Every day we interact with others gives us the chance to recognize acts of sincere servitude and a job well done. But, have you noticed that generally we don’t hear the verbal acknowledgement of thanks often? Let us illustrate an actual event. We were at the airport when we heard the public broadcast system inform us that our flight had been cancelled. In stereo, we hear the other travelers at this gate exclaim, “No way!” As the frenzied travelers began to rush the gate attendant's desk, one particular business traveler pushed his way to the front of the crowd demanding immediate attention. The smallest of the attendants, in physical stature, promptly responded with, “Let me help you sir.” This gate attendant not only found another carrier for his flight destination; but also, printed a new set of tickets for him to use at the next carrier gate. He took the new tickets and left without a word of thank you!
Why does this happen? It is often accepted that ‘thank you’ is not deserved for fulfilling your job description. Or, it is a common convention that each of us has the same work ethic regardless of culture, educational degrees, or generational profile. This is proving not to be true as the generational workforce is now a mix of core values ranging from the Silent Generation, loyal to church and state, to the entrance of the Millennials. The Millennials, the newest workforce, has grown up with audio & video technology; and, treasures the value of more free time from work as opposed to the exaggerated hours they saw their parents endure. Additionally, this younger labor group performs their job responsibilities well; but,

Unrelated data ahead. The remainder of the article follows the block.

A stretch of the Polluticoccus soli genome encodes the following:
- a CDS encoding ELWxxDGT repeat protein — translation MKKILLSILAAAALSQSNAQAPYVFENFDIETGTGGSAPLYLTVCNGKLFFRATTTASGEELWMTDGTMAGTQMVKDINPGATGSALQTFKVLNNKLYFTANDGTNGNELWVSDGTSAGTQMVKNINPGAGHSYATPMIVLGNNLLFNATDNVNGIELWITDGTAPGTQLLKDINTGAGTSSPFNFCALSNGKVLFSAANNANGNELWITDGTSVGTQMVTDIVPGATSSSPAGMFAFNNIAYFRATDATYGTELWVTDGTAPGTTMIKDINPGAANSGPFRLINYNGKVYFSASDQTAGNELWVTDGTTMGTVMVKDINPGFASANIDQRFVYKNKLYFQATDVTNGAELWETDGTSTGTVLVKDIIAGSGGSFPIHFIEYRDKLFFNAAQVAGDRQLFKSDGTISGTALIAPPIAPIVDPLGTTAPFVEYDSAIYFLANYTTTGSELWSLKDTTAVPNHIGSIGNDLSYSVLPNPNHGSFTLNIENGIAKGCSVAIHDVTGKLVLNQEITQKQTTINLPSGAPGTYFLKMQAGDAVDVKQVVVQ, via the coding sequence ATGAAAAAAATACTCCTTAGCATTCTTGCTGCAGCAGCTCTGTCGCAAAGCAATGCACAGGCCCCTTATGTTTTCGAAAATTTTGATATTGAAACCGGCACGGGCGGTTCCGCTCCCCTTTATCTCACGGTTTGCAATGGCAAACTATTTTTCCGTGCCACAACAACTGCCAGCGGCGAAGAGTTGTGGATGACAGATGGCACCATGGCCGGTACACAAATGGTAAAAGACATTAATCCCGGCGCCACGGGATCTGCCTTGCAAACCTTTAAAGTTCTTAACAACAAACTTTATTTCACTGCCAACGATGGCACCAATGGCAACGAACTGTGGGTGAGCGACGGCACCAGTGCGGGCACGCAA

Sometimes the lack of gratitude for excellent service is related to arrogance or the sense of entitlement. The thinking of the customer can be, as a vendor, you should perform this service because you owe it to me since I paid for it. While this is true, this perspective inflates the level of service you think you paid for, and now deserve. Views from the service provider staff see the resulting behavior as smugness, snobbery, even superiority. The consequences of behavior such as this can produce resentment or anger on the part of the service staff. The long-term effect for the staff is that they stop excelling at their job, doing what is satisfactory; and, creating a non-ending cycle of mediocrity.
Other folks can’t express thank you viewing it as a personal weakness or an encouragement to their staff to slack off and not excel. Sometimes people feel uncomfortable with the internal tension that builds up when the current reality doesn’t match their inner expectations. This tension increases when they are unable to verbally state those expectations. You will hear statements such as, ‘They should know how to do their job, or They ought to know what is will required!’ When given the chance, almost all employees will surprise you with magnificent service when a genuine act of gratitude is expressed. Simply start the visioning process and step back. Watch them. Listen to them. When you involve people in the process and ask them to connect their work with something they care deeply about, you'll be amazed at where people in your company want to go.